I slotted in behind Morris and thought I might be able to effect a pass on him as we were entering the turn 1 area when out of nowhere came this novice rider underneath both of us like a damn bowling ball. He upset both of our lines but I definitely got the worst of it. He was a faster rider, and that's fine but no sense making a harsh pass when it's not even for position. Bastard.

Anyway, when things settled back down Morris was a good second or more ahead of me. I began pushing to try to Dewayne didn't race at all on Saturday.

Dewayne describes a close pass Sunday morning.
catch back up to him and was making a little bit of progress but then during about lap 10 or so I missed a shift

Passing a novice rider...
coming into the double 90's. By the time I recovered there was a good 3 second gap between me and Morris and I knew I didn't have enough to catch him at that point. Unfortunately, Rob Turner crashed during the solo and two other guys who were ahead of me had to pull off due to engine overheating problems, so I ended up getting those three positions back. That still wasn't enough to put me into any paying position, but there was the moral victory. I actually managed to stay out there for the entire event even in that excrutiating heat.

This is as good a time as any to mention that I have really been pushing hard to lose weight and get in better shape. I've increased my running to three times per day and added several short sessions on the elliptical. I've also cut way back on my calorie intake. The result has been that I've trimmed 20 or so pounds off since about February when the first WERA event of my season happened. I'm still pushing hard, hoping to maybe take another 30 or so off by the end of the summer. Being in better condition definitely made all the difference in me being able to stay out there and push hard all the way until the end of the solo 20 event.

Also, while riding this event on that hot track, I finally managed to feel the effect of controllable wheel spin. I was able to feed enough throttle on the bowl and carousel (and even the farmhouse) turns to slide my rear wheel slightly during the turn while not losing control or feeling like I was out of control. I feel like this was a new experience and perhaps is the harbinger of me taking a next step towards quicker laptimes.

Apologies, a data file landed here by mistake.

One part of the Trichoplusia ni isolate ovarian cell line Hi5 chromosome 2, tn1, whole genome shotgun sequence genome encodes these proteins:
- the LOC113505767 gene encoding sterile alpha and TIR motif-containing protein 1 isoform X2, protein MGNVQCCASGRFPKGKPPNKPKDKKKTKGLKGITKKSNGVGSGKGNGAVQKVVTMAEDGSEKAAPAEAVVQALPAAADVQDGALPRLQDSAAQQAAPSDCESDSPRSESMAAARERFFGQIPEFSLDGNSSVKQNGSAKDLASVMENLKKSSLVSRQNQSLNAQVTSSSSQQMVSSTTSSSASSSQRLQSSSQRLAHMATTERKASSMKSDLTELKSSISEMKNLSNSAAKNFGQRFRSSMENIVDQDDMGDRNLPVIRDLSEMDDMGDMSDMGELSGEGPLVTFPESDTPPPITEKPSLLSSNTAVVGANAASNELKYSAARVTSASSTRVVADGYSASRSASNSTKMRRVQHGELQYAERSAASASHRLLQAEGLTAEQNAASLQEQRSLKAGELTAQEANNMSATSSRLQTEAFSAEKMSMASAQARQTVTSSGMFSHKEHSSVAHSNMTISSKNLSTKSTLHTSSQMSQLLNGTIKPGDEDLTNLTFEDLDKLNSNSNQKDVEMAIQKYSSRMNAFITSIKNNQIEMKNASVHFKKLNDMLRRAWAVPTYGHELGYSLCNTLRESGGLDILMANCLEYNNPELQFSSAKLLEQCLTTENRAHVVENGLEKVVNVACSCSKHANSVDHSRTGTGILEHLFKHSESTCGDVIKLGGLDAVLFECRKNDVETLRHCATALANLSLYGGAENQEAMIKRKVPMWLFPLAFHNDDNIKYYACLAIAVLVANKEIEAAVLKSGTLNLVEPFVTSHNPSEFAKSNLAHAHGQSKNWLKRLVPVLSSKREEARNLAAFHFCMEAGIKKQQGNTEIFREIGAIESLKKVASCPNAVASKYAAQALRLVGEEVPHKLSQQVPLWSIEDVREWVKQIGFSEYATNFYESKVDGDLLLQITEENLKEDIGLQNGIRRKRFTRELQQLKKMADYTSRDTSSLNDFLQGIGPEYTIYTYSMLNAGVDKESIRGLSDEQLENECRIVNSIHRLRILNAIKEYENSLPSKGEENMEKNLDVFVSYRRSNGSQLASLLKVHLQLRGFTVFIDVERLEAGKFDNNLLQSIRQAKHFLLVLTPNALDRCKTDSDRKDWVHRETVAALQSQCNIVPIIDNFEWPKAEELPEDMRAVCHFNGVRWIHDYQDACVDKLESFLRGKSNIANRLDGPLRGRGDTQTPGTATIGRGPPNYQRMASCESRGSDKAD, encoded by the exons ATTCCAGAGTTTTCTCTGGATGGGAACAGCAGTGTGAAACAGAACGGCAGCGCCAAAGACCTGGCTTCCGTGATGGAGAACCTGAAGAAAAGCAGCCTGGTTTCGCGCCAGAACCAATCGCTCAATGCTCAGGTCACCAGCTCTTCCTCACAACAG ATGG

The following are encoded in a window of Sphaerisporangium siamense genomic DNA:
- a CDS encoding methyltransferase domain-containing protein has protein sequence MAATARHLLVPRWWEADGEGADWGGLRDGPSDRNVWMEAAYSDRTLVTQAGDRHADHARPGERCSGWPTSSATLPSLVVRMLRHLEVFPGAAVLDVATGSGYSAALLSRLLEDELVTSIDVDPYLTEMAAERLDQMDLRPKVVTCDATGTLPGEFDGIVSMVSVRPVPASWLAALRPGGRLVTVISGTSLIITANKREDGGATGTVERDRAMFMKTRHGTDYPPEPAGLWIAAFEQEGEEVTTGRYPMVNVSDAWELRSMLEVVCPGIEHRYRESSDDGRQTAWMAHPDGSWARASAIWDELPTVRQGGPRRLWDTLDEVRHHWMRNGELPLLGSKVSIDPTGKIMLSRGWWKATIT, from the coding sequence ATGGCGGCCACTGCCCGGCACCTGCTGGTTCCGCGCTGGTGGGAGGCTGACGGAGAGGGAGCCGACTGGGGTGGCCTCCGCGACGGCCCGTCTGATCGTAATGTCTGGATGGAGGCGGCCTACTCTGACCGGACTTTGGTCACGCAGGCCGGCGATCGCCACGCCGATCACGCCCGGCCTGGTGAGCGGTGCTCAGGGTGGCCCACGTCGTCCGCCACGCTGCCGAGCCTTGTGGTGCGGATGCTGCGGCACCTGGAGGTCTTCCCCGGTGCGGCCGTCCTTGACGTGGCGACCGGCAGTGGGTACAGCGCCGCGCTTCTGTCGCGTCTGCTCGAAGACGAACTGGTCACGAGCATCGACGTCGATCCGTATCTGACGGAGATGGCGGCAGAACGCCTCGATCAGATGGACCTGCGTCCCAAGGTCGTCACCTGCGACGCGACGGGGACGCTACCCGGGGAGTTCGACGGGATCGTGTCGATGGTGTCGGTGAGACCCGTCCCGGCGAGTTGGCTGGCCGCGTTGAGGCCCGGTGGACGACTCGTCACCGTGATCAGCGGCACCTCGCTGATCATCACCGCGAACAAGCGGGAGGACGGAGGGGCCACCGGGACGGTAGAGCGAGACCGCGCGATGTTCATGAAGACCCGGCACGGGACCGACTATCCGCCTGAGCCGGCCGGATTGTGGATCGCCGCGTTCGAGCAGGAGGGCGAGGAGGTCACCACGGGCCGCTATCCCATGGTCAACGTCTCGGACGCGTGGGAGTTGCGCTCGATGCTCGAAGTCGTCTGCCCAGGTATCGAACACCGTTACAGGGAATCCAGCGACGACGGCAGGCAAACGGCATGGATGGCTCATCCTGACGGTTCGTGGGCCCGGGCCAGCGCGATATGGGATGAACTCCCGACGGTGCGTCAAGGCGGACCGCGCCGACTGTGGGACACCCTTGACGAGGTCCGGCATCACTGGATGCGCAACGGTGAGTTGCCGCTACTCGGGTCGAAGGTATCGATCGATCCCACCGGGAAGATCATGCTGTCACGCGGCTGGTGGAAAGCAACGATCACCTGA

Sunday morning was much more leisurely for me because I didn't have to take care of any registration details. But I was letting Brad Johnson ride the RC51 on the track, so I did end up helping him get prepared. He signed up for HWTSS and HWTSB, the same classes I used to haunt. We put his new expert number on my bike and he went through tech. I took pictures of him during practice. He looked decent, but it was obvious that he wasn't anywhere near as comfortable on my bike as he had been on his own.

I went out and did my two practice sessions Sunday morning also. I really thought I was into the 7's during the

Morris practices on his SV650.
2nd practice, but once again I was well up in the 8's. It's a bit frustrating to feel like you're running quicker

Cutting a decent lap on the carousel.
laps and you're actually going maybe a bit slower. However, just about every practice lap was interrupted at some point by having to pass a slower rider.

My race was number 16, the 2nd to last race of the day. That makes it impossible to get packed and get away early at all, but I had packed as much as possible before my race, so it wasn't too bad.

For the first time in what seems like forever I didn't get the worst launch on the grid. I was gridded 2nd row left, and managed to launch well enough to almost catch one of the riders on the front row. As we entered turn 1 I was pretty much in the middle of the group. But the group spread out and I lost a couple more positions before entering turn 2. I did not get passed by Dewayne during the launch though, so I knew I was in front of him. My only question at that point was when he might try to make a move to pass.

As it turned out I was running perhaps a second a lap quicker than he was for the entire race. He and I ended up taking the last two positions in the expert class LWT race, but I did manage to finish ahead of him. If we could get down into the 7's though there are a bunch of people who run that pace. We'd be able to pick up potentially several positions by getting that little bit faster.

Unfortunately, Morris was unable to race Sunday because his SV650's engine blew again. The pan was full of oil. He's had it with the SV650 and plans to sell it in favor of keeping the EX500 he bought from Jason Padilla last year. He actually turned better laps at Barber on that bike than I was able to turn on my SV650, but I think I've got better laps in me with some practice there.

So that was pretty much it for the weekend. We had fun, but there wasn't much progress made in any area.

Most important lesson learned during this race weekend: Staying hydrated and getting in better shape works!